This is a humdinger (an underused word) of a Friends post from the lovely Vivienne. You may remember Vivienne from her incredible AOP ( with her Gran throwing confetti, the one that had us all in bits). She’s written a tale of friendship that began with horse riding and has remained through death, marriage and the very biggest rocks life can throw at you. This kind of friendship is what women are made for.
Over to you, Vivienne:
Lisa came in to my life at 13, joining her sister Sarah as a stable girl at our local riding school, where we spent long summers galloping through woodlands, and cold winters huddled round tiny fan heaters thawing out frozen fingers and toes.
(L-R) myself, Lucy, and Lisa setting off on our practice Duke of Edinburgh Expedition for our Bronze award (we were 14-15 here)…
At school, with Lisa, came Lucy. Bonded over our mutual love of horses, the two of them became a three. We were soon inseparable, our mothers each acquiring 2 more daughters, weekends and holidays being long term sleepovers, fuelled by cups of tea, battenburg cake and cheese and biscuits.
Much to our teachers disdain, we shared a lot of classes, and even if they managed to silence our talking, our written communication went unnoticed. Despite more house moves than I can count on two hands, the notebooks – shared diaries filled with our observations on horses, boys, classmates and parents, some written in a code that I’m sure made sense at the time – still sit in my wardrobe, waiting one day to be read again. If nothing else, the diagrams are self explanatory…
Our affection for our horses was soon rivalled by the attention of boys, although we easily mixed the two for a while. First crushes, first kisses and first heartbreaks were all laughed and cried over on horseback, tears soon absorbed by thick manes. As we approached leaving school, cups of tea starting to be replaced with a penchant for port, we hit the local pubs – full of young, hot-blooded farmers, booze at 50p a nip, and police who turned a blind eye to the 16 year olds in the corner. It was here I met my first boyfriend – the one who would pull me out of our closely bonded triangle for three years and return me a broken version of myself.
But I was lucky. Despite time passing, and us finding ourselves dotted round the country, when I needed them, they were there. They put me back together with copious amounts of caffeine and alcohol, and we became three again. We pulled each other through failed university attempts, dodgy boyfriends and those so dodgy they never got as far as being a boyfriend, numerous career changes, and really scary grown up stuff like buying a house.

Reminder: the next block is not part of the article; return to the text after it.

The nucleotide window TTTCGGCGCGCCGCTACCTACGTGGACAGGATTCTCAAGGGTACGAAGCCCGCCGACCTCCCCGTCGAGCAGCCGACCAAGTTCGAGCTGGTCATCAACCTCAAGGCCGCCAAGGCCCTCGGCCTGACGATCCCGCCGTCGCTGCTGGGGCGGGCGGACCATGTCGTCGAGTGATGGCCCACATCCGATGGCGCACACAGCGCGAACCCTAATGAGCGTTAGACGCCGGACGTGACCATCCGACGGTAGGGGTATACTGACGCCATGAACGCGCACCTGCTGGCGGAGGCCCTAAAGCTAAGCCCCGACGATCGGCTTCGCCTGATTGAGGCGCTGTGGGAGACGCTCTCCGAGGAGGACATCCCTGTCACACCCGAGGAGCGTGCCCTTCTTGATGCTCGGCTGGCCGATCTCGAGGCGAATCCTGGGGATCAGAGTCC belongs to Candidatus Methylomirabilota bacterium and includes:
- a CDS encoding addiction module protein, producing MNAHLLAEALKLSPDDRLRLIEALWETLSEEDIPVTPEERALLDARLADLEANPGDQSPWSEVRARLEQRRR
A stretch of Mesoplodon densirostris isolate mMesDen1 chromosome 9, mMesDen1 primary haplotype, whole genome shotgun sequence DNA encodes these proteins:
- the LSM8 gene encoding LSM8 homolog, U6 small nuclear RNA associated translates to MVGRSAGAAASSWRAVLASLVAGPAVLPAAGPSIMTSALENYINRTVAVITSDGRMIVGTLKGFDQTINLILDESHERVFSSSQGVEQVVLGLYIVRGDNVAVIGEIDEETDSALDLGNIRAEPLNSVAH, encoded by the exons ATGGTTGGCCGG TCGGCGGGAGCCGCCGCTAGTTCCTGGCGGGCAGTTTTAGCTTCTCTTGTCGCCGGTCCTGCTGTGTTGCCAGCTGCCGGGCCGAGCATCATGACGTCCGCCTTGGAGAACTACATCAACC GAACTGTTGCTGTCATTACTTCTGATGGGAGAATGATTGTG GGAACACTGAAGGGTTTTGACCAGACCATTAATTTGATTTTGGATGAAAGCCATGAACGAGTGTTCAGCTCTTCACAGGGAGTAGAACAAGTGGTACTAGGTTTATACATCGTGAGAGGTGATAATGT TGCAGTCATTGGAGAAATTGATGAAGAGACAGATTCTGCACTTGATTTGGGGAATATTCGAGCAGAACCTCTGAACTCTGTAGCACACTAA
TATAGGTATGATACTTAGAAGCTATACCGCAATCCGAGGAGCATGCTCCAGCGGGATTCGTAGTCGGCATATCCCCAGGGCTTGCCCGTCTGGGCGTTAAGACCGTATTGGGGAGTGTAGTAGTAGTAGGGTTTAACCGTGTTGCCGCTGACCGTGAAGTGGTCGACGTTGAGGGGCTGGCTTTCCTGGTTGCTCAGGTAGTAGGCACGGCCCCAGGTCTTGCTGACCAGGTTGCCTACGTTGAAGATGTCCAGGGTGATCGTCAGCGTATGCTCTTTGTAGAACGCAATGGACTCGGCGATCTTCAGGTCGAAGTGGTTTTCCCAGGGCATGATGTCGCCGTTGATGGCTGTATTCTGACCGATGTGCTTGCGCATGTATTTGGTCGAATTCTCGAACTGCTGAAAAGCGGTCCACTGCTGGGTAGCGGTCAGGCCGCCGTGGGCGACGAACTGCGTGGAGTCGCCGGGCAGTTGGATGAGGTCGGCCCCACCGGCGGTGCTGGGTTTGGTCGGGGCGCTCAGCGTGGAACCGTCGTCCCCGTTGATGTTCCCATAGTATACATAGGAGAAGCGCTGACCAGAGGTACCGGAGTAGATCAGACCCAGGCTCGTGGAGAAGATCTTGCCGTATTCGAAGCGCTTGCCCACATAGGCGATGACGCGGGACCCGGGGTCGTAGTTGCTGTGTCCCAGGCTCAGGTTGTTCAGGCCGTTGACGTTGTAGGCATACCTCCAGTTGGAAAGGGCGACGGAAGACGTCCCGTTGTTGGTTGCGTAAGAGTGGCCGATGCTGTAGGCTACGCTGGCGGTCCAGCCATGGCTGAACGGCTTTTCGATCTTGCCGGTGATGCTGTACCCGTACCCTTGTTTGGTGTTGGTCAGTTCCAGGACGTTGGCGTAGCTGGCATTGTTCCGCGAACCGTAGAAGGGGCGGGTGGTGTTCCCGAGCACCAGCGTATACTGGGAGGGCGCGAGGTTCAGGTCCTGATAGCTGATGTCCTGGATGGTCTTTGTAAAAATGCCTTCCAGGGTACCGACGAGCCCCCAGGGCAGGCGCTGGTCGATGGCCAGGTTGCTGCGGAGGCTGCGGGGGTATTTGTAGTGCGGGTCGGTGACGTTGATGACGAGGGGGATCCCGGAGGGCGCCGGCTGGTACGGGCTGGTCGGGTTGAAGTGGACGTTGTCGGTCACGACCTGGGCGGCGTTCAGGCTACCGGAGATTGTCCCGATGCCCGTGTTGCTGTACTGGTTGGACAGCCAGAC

No friendship is without its ups and downs. We’ve annoyed the hell out of each other, but other than a small misdemeanour involving a boy at 16 (aren’t all fights boy related at that age?), we rarely have a cross word. Falling out with either Lisa or Lucy would be like falling out with a part of myself.
4 years ago, along came my future husband. With their seal of approval on the man I proposed spending the rest of my days with, I didn’t even need to ask them to be my bridesmaids. Never too old for a ‘sleepover’, my hen do ended with me snoring contentedly in Lucy’s ear, her clinging on desperately as my ample backside threatened to push her out of the single bed. And they stood proudly next to me on my wedding day, our triangle becoming a square, 15 years of shared history bringing us to this point.
Me, Lucy (blonde) and Lisa (brunette) and Ellie my flowergirl while I was still in not-too-nervous, not-going-to-cry mode pre-ceremony. This photograph and the one below by the very very talented Scott Hogg.
Sadly, this year has seen us lose Sarah, Lisa’s beloved sister, and our dear friend, to cancer. The baby of our triangle has shown immeasurable strength, wisdom and courage, and the way she has dealt with Sarah’s death, with a maturity beyond any of our years, is a testament to how good a sister, daughter and friend she is. Her pain has been our pain, and it hurts my heart to see her go through this.
A few weeks after Sarah’s funeral, I discovered I was pregnant. A gift from heaven sent, the girls are gearing up to be super Aunties, with plans of riding lessons and days out. As with every big life change, I know they will be right behind me with their own special brand of encouragement. I just hope that one day my children are lucky enough to find friends like them.
Lisa giving my tearful Gran a hug which is one of my favourite photos from the wedding even though we aren’t in it!